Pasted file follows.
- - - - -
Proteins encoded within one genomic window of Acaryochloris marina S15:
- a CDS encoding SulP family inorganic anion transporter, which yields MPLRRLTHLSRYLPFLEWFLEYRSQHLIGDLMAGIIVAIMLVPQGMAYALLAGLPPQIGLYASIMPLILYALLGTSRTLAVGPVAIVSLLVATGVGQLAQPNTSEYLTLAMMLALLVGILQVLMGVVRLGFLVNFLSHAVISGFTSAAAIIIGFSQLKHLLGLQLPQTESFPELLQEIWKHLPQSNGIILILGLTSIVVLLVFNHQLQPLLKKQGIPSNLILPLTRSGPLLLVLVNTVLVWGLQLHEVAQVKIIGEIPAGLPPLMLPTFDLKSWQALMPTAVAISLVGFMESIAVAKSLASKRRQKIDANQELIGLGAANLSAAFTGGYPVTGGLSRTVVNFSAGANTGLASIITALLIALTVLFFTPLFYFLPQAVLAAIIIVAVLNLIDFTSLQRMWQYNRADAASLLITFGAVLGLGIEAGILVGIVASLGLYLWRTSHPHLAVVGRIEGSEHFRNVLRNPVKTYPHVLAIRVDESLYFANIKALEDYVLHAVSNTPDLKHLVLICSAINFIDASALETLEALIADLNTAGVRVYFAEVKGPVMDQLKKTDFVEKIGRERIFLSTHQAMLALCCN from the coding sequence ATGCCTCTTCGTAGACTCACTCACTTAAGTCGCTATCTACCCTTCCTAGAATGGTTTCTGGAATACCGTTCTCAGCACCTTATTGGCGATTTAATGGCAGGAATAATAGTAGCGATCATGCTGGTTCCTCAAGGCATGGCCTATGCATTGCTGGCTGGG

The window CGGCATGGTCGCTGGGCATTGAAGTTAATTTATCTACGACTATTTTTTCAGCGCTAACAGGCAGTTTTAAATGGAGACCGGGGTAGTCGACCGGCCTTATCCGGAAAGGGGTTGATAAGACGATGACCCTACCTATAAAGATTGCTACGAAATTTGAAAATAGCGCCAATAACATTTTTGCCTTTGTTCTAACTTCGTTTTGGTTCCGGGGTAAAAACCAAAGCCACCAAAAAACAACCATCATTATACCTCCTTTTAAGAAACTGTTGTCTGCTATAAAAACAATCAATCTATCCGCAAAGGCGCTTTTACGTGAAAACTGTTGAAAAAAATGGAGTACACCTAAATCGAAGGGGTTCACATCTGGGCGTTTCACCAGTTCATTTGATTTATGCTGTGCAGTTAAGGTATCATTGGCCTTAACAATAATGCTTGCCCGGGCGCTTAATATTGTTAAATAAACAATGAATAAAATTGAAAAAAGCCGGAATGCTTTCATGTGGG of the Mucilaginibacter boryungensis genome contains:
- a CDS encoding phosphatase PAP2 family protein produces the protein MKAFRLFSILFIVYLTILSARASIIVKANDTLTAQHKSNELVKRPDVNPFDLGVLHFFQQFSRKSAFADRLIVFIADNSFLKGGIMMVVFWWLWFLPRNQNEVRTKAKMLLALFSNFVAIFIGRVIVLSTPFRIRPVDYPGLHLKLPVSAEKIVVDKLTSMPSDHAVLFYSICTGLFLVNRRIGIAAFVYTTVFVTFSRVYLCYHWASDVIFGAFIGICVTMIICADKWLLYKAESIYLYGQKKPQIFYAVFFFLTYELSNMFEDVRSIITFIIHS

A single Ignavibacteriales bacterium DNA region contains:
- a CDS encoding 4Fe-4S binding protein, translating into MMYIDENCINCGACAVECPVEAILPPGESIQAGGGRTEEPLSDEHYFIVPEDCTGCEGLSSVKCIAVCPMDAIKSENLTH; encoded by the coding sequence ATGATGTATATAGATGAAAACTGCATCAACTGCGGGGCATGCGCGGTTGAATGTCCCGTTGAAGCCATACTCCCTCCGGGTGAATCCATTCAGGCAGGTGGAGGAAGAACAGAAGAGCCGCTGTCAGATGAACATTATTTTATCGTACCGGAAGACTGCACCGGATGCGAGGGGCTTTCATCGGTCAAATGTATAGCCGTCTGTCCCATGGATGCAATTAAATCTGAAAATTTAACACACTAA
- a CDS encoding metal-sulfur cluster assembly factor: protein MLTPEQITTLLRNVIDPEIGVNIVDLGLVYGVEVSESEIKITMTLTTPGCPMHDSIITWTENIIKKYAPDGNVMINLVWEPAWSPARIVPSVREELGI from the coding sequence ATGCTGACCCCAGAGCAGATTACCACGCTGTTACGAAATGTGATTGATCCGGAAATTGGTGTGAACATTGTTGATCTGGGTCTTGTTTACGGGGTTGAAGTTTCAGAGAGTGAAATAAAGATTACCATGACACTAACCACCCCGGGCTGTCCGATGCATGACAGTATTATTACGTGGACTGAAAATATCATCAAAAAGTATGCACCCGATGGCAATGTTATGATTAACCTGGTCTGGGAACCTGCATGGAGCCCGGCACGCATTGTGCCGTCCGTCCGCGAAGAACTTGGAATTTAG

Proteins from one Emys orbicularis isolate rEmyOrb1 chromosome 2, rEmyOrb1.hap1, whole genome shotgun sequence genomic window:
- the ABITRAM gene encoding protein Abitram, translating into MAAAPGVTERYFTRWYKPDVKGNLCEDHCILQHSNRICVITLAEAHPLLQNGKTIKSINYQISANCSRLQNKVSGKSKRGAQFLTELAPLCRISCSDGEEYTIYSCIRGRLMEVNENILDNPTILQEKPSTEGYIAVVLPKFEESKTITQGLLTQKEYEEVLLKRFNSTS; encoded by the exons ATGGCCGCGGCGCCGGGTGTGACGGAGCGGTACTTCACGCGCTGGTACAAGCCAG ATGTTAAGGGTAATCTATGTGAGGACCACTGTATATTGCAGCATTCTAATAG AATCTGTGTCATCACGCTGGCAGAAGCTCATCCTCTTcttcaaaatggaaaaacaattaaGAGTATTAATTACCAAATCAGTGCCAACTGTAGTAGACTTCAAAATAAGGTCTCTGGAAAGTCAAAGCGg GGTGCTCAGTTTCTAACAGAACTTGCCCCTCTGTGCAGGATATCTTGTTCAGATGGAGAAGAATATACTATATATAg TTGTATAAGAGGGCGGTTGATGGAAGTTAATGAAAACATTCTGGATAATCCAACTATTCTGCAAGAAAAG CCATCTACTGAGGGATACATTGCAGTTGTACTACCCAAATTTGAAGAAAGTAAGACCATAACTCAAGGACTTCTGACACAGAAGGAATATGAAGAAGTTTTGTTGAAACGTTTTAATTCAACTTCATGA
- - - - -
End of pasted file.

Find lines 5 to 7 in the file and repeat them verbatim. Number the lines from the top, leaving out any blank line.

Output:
A single Ignavibacteriales bacterium DNA region contains:
- a CDS encoding 4Fe-4S binding protein, translating into MMYIDENCINCGACAVECPVEAILPPGESIQAGGGRTEEPLSDEHYFIVPEDCTGCEGLSSVKCIAVCPMDAIKSENLTH; encoded by the coding sequence ATGATGTATATAGATGAAAACTGCATCAACTGCGGGGCATGCGCGGTTGAATGTCCCGTTGAAGCCATACTCCCTCCGGGTGAATCCATTCAGGCAGGTGGAGGAAGAACAGAAGAGCCGCTGTCAGATGAACATTATTTTATCGTACCGGAAGACTGCACCGGATGCGAGGGGCTTTCATCGGTCAAATGTATAGCCGTCTGTCCCATGGATGCAATTAAATCTGAAAATTTAACACACTAA
- a CDS encoding metal-sulfur cluster assembly factor: protein MLTPEQITTLLRNVIDPEIGVNIVDLGLVYGVEVSESEIKITMTLTTPGCPMHDSIITWTENIIKKYAPDGNVMINLVWEPAWSPARIVPSVREELGI from the coding sequence ATGCTGACCCCAGAGCAGATTACCACGCTGTTACGAAATGTGATTGATCCGGAAATTGGTGTGAACATTGTTGATCTGGGTCTTGTTTACGGGGTTGAAGTTTCAGAGAGTGAAATAAAGATTACCATGACACTAACCACCCCGGGCTGTCCGATGCATGACAGTATTATTACGTGGACTGAAAATATCATCAAAAAGTATGCACCCGATGGCAATGTTATGATTAACCTGGTCTGGGAACCTGCATGGAGCCCGGCACGCATTGTGCCGTCCGTCCGCGAAGAACTTGGAATTTAG